The current activity from the La Soufrière volcano in St. Vincent and The Grenadines shows similar patterns to its eruption in 1902.
That is according to Director of The University of the West Indies Seismic Research Centre, Professor Richard Robertson, who shared the comparisons between the current volcano activity and that of the 1902 eruption, during a La Soufrière emergency update tonight.
Professor Robertson pointed out that it is still evolving, but at present, the amount of energy and manner in which the volcano is erupting is bigger than the 1979 eruption. “It is looking like the scale of the eruption is more in tune with what happened in 1902,” he said.
In addition, Professor Robertson stated that in 1902 the explosive component of the eruption went on for up to a year. “It didn’t mean you had explosions all the time; you didn’t have explosions every day. But you had days in which you had intense activity, while you had other days, sometimes months in which nothing happened. That’s what happened in 1902 and this one is looking like it’s more like 1902,” he explained.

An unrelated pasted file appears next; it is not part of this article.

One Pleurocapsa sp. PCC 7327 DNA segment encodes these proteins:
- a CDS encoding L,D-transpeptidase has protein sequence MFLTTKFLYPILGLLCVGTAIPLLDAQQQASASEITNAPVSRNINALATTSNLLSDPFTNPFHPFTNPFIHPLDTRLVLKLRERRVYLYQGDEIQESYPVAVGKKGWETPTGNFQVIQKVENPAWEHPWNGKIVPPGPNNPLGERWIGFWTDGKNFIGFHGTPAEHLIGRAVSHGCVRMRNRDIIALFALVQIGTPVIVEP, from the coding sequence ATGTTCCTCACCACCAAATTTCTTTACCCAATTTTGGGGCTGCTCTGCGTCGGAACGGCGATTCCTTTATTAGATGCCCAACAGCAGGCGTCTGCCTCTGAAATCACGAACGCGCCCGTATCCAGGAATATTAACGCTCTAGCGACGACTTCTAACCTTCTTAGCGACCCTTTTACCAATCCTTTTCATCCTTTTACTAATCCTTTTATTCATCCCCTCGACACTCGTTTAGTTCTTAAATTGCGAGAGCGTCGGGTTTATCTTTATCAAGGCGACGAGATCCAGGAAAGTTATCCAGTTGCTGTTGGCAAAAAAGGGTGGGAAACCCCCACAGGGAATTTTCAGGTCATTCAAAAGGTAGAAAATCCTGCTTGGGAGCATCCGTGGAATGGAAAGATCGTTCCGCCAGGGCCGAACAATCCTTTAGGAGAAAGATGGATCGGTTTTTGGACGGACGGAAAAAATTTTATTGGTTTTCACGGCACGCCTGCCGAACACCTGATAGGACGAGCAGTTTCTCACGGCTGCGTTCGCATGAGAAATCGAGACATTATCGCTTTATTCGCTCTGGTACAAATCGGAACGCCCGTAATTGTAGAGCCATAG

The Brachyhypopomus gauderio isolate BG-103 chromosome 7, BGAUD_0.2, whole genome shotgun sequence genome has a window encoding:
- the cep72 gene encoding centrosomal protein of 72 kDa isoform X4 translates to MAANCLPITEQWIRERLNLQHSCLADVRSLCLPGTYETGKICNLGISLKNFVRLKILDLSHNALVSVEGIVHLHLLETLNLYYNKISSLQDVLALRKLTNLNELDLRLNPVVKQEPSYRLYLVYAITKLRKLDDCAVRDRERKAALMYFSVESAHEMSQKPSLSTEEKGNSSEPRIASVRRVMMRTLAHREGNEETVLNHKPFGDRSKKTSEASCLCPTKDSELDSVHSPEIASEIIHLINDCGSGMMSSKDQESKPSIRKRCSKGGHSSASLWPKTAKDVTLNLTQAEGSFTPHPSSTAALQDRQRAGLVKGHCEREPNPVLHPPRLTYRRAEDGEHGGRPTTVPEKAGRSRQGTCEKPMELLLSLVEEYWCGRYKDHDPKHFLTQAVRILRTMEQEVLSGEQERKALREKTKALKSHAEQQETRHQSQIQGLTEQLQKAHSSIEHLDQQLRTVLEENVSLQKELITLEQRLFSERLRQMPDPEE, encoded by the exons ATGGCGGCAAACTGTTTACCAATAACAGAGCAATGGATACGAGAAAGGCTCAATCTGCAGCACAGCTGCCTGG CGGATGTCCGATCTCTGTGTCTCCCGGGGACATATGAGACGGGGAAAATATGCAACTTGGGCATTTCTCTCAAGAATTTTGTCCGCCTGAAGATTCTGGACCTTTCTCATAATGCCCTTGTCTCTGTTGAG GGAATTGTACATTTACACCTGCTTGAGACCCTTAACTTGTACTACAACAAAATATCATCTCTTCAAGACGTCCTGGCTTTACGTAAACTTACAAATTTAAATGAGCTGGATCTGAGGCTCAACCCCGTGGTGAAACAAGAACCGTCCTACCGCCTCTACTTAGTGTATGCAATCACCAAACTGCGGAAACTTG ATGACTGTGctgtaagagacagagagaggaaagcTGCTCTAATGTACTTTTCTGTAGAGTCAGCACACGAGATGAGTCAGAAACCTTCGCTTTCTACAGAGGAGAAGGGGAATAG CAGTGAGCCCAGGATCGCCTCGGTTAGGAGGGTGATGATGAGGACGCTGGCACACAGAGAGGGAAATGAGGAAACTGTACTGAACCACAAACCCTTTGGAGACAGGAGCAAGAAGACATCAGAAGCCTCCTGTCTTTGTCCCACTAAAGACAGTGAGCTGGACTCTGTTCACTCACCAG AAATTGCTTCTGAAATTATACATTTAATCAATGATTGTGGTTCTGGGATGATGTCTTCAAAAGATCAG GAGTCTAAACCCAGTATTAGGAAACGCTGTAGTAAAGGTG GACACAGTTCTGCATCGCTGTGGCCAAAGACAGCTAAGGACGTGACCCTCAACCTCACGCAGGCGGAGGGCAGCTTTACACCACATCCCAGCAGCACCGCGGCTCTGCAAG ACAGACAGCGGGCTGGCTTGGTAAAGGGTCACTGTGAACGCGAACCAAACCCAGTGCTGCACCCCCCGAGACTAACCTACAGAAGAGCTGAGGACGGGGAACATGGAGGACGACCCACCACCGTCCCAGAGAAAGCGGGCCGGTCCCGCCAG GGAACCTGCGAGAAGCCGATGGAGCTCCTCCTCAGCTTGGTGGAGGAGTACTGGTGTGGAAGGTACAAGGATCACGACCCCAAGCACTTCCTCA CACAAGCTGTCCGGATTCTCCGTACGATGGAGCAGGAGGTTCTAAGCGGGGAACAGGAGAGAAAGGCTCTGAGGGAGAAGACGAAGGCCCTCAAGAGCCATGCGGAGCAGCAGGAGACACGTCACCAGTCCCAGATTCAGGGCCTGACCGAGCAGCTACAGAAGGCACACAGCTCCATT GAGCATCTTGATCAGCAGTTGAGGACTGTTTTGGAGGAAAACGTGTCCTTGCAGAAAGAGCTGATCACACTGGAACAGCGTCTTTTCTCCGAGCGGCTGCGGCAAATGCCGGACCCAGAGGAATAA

Given the similar activity between now and 1902, the Professor forecasted that the explosive eruption activity “could go on for months or could be a year”.
He continued: “In 1979, It wasn’t that long. In 1979, it really was about two months, and during that time, you had a couple of explosions. This one is looking more like 1902, we’re hoping that we are wrong and that it’s actually more like 1979, so the period is less. But the fact is that you have to bear with the possibility that it could be as bad as 1902 and therefore prepare for that.”
Professor Robertson said the La Soufrière volcano’s dome was destroyed by an explosive eruption this morning, removing the confinement which housed the magma.
“Once the magma has a lot of gas in it, it breaks the rock into finer particles, and these finer particles are the same dust that get into the atmosphere higher and get caught by winds that bring it to Barbados,” he explained.
He continued: “We hope and we think that given how it’s behaving it gets rid of some of that, and once it gets to the stage where it has gotten rid of enough of it, it may slow down, for want of a better word, and seal itself for a little while, before it then builds up sufficient pressure to go into a period of activity.”
Professor Robertson stressed that people need to be aware that the effects from the volcano, for instance, ash plumes, could go on for a long period and they should be prepared to deal with them.